How to Prepare You and Your Money For a Market Correction
There are few things in investing (and life) that are guaranteed. But the one thing we can count on for sure is that the market won’t stay at the same level. What goes up must come down.
Now, I’m no doomsday prophet, but I do know that history tends to repeat itself and history tells us that from 1900–2016 the markets have experienced a correction about once a year.1 There are pretty good odds it will happen again.
Are you prepared?
A Lesson On the Markets
Let’s stop for a quick minute and look at some basic market definitions. We hear plenty about market downturns, but that’s not what we’re talking about here. A market correction is when the markets decline at least 10% to adjust for overvaluation (aka when the price of a stock is inflated).
Corrections tend to be short-lived interruptions in the middle of an upward market trend. A downturn, on the other hand, is when the market flips from a bull to a bear and values drop more than 20% for a longer period of time.
Our markets have been going up, up, up lately. No crystal ball exists to tell us when to expect a correction, but the next one could be right around the corner.
Okay. Enough with the financial jargon. What can you do to rest easy when a market correction knocks at your investment portfolio’s door and tries to knock you off your path of building wealth?
1. What Do You Want?
Complacency is never a good place to hang out. A time of change is always a good time to step back and take a second look at what the heck you are doing with your life, financial and otherwise. That’s my inner life coach coming out.
But really, this is as good a time as any to reevaluate your goals. Why are you investing? How much money do you need? (Psst…we have a tool for that). Have you become distracted by short-term noise? Ditch all the digital crap and get one of those old-fashioned index card things. Take that simple 3x5 inch piece of paper and write down the bare bones of your goals and investment strategy. Refocus. It will help when you read a scary headline and you get all the feels (not the good feels). Which leads me to the next checkpoint.
2. Control Those Damn Emotions
You know how strongly I feel about behavior and emotions and the mess they can make of your money (proof is here, here, and many more here). If you want your finances to thrive, you’ve got to get your emotions in line and rely on all the hard work you’ve done to create a sound investment strategy.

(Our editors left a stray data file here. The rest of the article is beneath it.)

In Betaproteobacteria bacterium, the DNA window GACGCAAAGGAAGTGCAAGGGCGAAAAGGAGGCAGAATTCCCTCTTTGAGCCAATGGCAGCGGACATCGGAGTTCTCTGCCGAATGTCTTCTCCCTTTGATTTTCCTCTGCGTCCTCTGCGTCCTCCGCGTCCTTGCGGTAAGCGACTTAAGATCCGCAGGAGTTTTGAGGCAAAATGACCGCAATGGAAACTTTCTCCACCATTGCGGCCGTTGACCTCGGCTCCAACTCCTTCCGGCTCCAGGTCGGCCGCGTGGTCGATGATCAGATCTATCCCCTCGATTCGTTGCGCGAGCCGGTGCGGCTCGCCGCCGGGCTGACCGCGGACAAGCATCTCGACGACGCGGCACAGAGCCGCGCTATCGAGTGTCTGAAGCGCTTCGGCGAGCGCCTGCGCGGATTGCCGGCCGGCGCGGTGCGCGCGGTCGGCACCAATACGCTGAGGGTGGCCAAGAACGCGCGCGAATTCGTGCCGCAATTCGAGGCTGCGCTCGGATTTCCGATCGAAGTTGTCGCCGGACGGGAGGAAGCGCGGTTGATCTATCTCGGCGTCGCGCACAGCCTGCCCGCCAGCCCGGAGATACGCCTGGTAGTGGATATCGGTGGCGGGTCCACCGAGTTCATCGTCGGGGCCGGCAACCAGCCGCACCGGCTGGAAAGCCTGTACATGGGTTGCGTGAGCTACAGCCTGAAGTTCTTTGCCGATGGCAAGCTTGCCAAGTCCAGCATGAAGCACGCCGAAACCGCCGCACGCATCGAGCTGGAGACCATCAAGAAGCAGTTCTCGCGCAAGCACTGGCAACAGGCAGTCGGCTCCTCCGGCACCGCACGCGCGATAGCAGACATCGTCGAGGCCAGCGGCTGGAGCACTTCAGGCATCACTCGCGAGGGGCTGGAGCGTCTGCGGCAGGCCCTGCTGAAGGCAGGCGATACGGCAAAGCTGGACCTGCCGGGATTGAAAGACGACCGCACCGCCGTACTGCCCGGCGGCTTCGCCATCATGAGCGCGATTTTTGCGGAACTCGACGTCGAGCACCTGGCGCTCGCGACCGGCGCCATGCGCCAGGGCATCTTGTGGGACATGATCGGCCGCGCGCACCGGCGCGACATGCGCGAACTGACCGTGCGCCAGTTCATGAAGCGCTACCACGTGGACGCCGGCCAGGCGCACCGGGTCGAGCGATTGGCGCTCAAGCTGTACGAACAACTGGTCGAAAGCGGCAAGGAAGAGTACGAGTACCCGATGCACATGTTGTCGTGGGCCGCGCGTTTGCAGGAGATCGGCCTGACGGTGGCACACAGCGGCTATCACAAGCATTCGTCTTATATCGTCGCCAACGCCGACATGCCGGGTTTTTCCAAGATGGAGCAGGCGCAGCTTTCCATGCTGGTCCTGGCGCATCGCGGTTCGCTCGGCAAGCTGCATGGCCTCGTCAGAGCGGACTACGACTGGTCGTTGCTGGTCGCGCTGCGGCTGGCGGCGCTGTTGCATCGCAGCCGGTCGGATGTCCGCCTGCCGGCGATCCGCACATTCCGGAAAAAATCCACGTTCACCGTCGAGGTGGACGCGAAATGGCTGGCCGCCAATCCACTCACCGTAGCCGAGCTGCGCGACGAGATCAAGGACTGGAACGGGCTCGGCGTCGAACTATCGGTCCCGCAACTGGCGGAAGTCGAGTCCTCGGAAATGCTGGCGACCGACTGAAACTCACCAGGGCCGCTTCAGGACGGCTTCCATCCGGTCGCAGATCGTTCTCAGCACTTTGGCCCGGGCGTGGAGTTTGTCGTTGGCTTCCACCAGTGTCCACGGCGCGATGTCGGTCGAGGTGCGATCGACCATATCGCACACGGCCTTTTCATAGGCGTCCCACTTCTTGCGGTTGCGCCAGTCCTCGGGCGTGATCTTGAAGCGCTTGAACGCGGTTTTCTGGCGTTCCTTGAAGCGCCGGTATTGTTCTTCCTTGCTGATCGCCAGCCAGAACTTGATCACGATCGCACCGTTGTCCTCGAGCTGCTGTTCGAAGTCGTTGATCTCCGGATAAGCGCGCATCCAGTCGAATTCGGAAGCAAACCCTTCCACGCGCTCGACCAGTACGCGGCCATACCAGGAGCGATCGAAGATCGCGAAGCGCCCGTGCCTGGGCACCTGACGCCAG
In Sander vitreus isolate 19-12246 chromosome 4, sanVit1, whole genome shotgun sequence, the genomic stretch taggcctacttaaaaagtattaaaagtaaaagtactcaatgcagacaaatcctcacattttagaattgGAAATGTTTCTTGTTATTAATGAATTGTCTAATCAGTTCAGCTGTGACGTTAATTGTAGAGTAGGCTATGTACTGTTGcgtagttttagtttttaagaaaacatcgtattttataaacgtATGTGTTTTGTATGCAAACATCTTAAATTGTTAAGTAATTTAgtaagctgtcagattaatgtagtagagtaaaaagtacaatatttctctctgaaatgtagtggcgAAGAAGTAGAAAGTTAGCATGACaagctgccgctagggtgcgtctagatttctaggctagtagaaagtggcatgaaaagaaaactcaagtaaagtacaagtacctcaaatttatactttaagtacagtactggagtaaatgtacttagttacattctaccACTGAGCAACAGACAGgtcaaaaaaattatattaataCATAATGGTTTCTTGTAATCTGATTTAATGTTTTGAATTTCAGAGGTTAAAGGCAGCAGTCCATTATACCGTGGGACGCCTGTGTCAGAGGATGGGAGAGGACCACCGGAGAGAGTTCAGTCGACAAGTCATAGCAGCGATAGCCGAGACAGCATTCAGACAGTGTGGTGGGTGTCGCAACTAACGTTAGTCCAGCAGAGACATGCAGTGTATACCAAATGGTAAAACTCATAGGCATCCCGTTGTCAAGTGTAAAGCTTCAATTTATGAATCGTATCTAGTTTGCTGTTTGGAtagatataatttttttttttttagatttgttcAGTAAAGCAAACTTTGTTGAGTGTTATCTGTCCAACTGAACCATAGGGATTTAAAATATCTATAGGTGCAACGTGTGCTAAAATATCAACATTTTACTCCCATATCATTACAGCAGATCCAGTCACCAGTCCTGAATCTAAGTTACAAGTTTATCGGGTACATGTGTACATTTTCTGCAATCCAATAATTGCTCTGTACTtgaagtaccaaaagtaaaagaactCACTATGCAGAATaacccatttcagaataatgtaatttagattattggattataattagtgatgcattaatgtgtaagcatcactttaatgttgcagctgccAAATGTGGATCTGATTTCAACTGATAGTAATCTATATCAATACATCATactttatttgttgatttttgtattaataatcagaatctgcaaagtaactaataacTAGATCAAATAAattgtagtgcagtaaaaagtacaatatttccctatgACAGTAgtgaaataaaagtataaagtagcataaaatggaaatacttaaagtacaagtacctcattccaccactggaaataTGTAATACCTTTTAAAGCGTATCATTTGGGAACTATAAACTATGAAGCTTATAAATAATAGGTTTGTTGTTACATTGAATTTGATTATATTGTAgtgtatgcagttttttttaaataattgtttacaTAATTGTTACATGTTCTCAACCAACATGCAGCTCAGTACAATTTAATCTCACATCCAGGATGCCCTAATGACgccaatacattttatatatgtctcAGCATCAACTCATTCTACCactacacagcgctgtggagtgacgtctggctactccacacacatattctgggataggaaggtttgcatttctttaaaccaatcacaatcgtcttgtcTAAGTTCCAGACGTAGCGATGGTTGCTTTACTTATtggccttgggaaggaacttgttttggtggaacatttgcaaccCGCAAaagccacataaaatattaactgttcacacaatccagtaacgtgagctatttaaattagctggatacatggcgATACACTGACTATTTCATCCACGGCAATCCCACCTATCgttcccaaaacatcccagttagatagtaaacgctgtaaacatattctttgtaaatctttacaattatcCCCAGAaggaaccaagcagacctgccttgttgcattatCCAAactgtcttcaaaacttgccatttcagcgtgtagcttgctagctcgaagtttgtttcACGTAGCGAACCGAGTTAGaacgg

One of my favorite all time investing quotes is from Warren Buffett: “Investing is simple, but not easy.”
There’s a tremendous amount of wisdom embedded in that succinct quote. What the Sage of Omaha is saying is the core tenets of investing are actually pretty simple, which we’ve published here on Investopedia’s website. But following those time-tested, evidence-based investing rules when the markets head south, well, that’s not so easy because our emotions get in the way.
3. Risky Business
Investing involves risk. The secret is to invest at the risk level that is right for you and your goals. It’s easy to say you want to take risks when the market is up, but risk is no fun when loss becomes a reality.
The eve of a market correction is the perfect time to review your portfolio and make sure you are in the risk sweet spot. And since the market has been at a peak, you might be in need of some rebalancing to get things back in line.
Hi, I’m Greg and I Can Help
Corrections are normal and healthy, and happen all the time. Even so, they can strike fear in the heart of any investor and threaten to derail even the best laid investment plan. That’s why I do what I do. If you want to check in with your finances to make sure they are poised to withstand a market correction, get your free portfolio risk report and then book a 15-minute “Office Hours” call with me to go over the results.
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Pathway founder and principal Greg Brown is a fee only financial advisor with broad financial planning and investing expertise. Greg’s financial advice has been featured in publications like Yahoo Finance, Bankrate, Investopedia (all articles here), Wall Street Journal, and USA Today. He holds a master’s degree from the University of Chicago and a mechanical engineering degree from Michigan State University. Prior to Pathway, Greg was a lead analyst at Morningstar and previously held engineering roles at Dell (including a US Patent).
Originally published at Independent Financial Advisor | Pathway.